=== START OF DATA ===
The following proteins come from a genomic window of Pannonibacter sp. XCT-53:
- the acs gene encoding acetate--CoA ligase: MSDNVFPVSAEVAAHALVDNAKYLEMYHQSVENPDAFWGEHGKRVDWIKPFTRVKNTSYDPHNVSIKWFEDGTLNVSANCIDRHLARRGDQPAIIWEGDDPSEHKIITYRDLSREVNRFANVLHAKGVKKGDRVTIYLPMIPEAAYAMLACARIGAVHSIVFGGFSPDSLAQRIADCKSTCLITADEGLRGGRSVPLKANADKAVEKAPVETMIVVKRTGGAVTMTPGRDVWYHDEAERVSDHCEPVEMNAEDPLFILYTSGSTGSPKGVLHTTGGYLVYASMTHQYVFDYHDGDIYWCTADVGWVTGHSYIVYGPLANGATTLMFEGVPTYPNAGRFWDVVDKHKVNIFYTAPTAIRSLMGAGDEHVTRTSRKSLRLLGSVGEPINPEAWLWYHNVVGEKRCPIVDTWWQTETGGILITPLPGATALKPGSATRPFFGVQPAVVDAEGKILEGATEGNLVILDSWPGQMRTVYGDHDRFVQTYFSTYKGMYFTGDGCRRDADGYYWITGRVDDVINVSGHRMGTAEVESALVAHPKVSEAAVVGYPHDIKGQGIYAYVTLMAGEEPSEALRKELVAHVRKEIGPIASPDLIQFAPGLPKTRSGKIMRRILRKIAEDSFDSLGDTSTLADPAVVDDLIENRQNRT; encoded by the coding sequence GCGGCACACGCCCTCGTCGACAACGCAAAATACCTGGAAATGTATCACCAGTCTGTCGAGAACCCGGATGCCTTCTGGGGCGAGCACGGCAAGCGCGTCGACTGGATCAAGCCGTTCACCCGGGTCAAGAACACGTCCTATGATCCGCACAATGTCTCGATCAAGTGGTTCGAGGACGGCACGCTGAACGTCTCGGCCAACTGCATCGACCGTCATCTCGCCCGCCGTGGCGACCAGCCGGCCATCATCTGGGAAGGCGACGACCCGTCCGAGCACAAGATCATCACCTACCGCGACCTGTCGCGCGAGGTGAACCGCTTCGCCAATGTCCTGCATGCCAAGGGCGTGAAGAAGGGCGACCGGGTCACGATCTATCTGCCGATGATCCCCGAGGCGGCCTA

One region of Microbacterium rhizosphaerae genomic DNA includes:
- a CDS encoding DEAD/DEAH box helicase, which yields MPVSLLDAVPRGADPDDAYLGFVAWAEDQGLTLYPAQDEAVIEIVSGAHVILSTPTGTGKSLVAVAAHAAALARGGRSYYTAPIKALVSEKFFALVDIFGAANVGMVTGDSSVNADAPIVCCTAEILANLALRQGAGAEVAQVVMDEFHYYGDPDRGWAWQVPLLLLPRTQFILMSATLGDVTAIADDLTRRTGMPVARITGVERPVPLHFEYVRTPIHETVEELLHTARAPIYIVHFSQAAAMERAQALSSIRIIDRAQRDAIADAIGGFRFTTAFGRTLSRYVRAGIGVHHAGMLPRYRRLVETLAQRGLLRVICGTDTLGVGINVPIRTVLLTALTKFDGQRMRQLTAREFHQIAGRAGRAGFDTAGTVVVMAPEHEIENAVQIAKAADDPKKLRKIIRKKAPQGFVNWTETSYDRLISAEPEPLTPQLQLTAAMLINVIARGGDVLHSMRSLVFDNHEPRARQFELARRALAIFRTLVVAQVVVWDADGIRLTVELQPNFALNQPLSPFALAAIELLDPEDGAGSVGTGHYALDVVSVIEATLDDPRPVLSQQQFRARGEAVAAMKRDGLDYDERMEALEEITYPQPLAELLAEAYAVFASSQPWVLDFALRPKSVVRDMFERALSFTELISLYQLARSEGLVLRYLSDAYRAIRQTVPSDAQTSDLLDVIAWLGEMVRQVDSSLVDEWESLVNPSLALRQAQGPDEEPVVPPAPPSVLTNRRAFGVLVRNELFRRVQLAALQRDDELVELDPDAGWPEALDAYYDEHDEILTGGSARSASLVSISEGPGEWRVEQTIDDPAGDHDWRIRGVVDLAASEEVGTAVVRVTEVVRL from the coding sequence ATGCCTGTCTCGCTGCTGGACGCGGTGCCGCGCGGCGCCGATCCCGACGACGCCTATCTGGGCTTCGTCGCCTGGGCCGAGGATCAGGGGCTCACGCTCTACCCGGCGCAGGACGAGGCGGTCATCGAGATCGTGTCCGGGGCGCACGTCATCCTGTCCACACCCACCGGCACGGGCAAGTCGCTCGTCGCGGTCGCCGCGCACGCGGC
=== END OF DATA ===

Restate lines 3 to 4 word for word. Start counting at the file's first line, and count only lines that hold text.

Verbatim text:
One region of Microbacterium rhizosphaerae genomic DNA includes:
- a CDS encoding DEAD/DEAH box helicase, which yields MPVSLLDAVPRGADPDDAYLGFVAWAEDQGLTLYPAQDEAVIEIVSGAHVILSTPTGTGKSLVAVAAHAAALARGGRSYYTAPIKALVSEKFFALVDIFGAANVGMVTGDSSVNADAPIVCCTAEILANLALRQGAGAEVAQVVMDEFHYYGDPDRGWAWQVPLLLLPRTQFILMSATLGDVTAIADDLTRRTGMPVARITGVERPVPLHFEYVRTPIHETVEELLHTARAPIYIVHFSQAAAMERAQALSSIRIIDRAQRDAIADAIGGFRFTTAFGRTLSRYVRAGIGVHHAGMLPRYRRLVETLAQRGLLRVICGTDTLGVGINVPIRTVLLTALTKFDGQRMRQLTAREFHQIAGRAGRAGFDTAGTVVVMAPEHEIENAVQIAKAADDPKKLRKIIRKKAPQGFVNWTETSYDRLISAEPEPLTPQLQLTAAMLINVIARGGDVLHSMRSLVFDNHEPRARQFELARRALAIFRTLVVAQVVVWDADGIRLTVELQPNFALNQPLSPFALAAIELLDPEDGAGSVGTGHYALDVVSVIEATLDDPRPVLSQQQFRARGEAVAAMKRDGLDYDERMEALEEITYPQPLAELLAEAYAVFASSQPWVLDFALRPKSVVRDMFERALSFTELISLYQLARSEGLVLRYLSDAYRAIRQTVPSDAQTSDLLDVIAWLGEMVRQVDSSLVDEWESLVNPSLALRQAQGPDEEPVVPPAPPSVLTNRRAFGVLVRNELFRRVQLAALQRDDELVELDPDAGWPEALDAYYDEHDEILTGGSARSASLVSISEGPGEWRVEQTIDDPAGDHDWRIRGVVDLAASEEVGTAVVRVTEVVRL from the coding sequence ATGCCTGTCTCGCTGCTGGACGCGGTGCCGCGCGGCGCCGATCCCGACGACGCCTATCTGGGCTTCGTCGCCTGGGCCGAGGATCAGGGGCTCACGCTCTACCCGGCGCAGGACGAGGCGGTCATCGAGATCGTGTCCGGGGCGCACGTCATCCTGTCCACACCCACCGGCACGGGCAAGTCGCTCGTCGCGGTCGCCGCGCACGCGGC